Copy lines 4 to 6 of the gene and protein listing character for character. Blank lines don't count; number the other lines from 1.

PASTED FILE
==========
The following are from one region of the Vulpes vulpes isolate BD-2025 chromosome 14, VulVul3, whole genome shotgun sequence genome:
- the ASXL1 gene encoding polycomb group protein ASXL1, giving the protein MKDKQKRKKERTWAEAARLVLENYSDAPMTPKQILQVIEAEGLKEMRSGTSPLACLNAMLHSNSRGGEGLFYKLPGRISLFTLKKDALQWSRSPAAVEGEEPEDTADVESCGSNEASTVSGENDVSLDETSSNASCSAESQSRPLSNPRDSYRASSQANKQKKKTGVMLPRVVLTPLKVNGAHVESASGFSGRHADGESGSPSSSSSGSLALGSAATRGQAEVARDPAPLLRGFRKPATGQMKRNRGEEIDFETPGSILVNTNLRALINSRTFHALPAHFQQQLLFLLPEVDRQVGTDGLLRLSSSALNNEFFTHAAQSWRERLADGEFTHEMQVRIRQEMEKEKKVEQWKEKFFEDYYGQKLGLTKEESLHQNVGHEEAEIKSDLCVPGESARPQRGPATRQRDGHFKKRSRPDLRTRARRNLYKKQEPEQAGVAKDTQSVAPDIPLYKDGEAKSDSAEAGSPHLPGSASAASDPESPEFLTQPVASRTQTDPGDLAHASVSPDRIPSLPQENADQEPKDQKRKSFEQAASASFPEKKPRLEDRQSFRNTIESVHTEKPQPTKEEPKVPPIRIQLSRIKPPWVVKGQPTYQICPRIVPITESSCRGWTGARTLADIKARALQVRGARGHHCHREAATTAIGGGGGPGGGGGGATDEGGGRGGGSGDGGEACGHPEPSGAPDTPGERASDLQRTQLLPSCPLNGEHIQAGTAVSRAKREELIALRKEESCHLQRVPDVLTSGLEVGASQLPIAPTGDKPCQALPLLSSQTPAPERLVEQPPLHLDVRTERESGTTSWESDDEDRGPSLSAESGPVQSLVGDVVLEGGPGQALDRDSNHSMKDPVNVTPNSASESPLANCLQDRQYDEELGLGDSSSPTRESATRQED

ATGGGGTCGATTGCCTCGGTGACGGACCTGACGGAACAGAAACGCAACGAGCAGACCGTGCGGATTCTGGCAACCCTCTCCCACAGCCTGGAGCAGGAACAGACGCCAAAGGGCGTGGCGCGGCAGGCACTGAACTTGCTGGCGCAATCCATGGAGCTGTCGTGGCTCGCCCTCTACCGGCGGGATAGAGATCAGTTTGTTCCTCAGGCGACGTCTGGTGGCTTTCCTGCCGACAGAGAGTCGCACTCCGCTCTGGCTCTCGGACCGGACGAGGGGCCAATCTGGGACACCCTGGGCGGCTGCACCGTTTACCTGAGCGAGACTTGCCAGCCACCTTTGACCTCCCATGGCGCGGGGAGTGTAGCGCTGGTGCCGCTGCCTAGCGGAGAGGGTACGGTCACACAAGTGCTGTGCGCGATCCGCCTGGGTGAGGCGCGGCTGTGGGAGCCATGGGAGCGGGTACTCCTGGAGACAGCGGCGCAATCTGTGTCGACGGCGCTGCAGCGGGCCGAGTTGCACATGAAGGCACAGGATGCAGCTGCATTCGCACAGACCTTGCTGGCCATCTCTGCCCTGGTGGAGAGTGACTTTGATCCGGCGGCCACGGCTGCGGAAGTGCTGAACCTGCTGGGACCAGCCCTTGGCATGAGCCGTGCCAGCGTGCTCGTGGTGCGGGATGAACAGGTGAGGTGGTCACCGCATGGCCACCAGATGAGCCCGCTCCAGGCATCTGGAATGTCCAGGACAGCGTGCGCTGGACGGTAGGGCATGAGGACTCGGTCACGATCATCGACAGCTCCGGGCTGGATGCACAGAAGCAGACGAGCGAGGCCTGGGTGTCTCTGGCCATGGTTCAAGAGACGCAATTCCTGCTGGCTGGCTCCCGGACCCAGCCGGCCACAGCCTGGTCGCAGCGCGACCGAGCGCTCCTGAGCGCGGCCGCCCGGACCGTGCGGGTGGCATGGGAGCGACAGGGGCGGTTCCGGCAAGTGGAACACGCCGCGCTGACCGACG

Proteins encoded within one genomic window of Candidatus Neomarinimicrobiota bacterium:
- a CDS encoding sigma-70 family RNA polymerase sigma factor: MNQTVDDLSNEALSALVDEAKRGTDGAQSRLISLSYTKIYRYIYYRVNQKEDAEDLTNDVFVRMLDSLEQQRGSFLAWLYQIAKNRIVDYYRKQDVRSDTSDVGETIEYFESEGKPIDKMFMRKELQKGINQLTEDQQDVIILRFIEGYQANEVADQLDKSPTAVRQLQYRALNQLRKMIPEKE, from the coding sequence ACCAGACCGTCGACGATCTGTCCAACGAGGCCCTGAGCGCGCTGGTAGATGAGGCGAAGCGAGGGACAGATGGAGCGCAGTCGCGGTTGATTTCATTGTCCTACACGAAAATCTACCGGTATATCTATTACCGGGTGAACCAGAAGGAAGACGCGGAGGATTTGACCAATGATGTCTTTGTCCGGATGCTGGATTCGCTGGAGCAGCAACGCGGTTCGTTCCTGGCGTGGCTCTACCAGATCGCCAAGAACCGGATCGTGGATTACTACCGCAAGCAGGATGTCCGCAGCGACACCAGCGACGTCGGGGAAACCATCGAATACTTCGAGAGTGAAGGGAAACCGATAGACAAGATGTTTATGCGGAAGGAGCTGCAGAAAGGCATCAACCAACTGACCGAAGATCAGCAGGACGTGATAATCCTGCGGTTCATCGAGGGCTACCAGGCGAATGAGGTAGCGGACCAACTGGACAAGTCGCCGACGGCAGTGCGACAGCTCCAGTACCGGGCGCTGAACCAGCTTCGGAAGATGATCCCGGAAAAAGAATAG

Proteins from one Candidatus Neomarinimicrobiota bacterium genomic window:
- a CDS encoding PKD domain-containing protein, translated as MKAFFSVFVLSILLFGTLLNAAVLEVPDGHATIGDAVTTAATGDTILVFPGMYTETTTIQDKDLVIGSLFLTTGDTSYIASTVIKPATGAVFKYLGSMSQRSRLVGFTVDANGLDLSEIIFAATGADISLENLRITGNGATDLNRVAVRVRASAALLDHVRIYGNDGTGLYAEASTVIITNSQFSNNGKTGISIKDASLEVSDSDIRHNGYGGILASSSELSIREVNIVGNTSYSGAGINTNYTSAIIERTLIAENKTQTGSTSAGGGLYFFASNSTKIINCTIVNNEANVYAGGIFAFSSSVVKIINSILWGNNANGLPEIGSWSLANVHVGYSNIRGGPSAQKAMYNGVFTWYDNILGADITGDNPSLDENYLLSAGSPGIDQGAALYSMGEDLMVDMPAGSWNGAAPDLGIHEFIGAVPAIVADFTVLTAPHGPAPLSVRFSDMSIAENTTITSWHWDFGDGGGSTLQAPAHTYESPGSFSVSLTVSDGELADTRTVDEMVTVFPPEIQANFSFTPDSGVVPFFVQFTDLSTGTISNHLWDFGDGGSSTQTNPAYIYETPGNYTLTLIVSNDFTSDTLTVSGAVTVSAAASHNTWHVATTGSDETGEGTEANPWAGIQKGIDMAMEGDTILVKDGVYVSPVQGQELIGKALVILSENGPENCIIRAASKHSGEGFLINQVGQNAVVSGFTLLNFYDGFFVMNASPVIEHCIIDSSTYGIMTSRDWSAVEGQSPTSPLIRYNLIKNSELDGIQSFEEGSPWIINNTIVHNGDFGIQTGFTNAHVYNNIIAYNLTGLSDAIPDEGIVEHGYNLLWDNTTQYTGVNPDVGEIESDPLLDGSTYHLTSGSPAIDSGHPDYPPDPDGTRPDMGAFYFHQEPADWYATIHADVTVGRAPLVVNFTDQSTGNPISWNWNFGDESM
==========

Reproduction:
Proteins encoded within one genomic window of Candidatus Neomarinimicrobiota bacterium:
- a CDS encoding sigma-70 family RNA polymerase sigma factor: MNQTVDDLSNEALSALVDEAKRGTDGAQSRLISLSYTKIYRYIYYRVNQKEDAEDLTNDVFVRMLDSLEQQRGSFLAWLYQIAKNRIVDYYRKQDVRSDTSDVGETIEYFESEGKPIDKMFMRKELQKGINQLTEDQQDVIILRFIEGYQANEVADQLDKSPTAVRQLQYRALNQLRKMIPEKE, from the coding sequence ACCAGACCGTCGACGATCTGTCCAACGAGGCCCTGAGCGCGCTGGTAGATGAGGCGAAGCGAGGGACAGATGGAGCGCAGTCGCGGTTGATTTCATTGTCCTACACGAAAATCTACCGGTATATCTATTACCGGGTGAACCAGAAGGAAGACGCGGAGGATTTGACCAATGATGTCTTTGTCCGGATGCTGGATTCGCTGGAGCAGCAACGCGGTTCGTTCCTGGCGTGGCTCTACCAGATCGCCAAGAACCGGATCGTGGATTACTACCGCAAGCAGGATGTCCGCAGCGACACCAGCGACGTCGGGGAAACCATCGAATACTTCGAGAGTGAAGGGAAACCGATAGACAAGATGTTTATGCGGAAGGAGCTGCAGAAAGGCATCAACCAACTGACCGAAGATCAGCAGGACGTGATAATCCTGCGGTTCATCGAGGGCTACCAGGCGAATGAGGTAGCGGACCAACTGGACAAGTCGCCGACGGCAGTGCGACAGCTCCAGTACCGGGCGCTGAACCAGCTTCGGAAGATGATCCCGGAAAAAGAATAG

Proteins from one Candidatus Neomarinimicrobiota bacterium genomic window: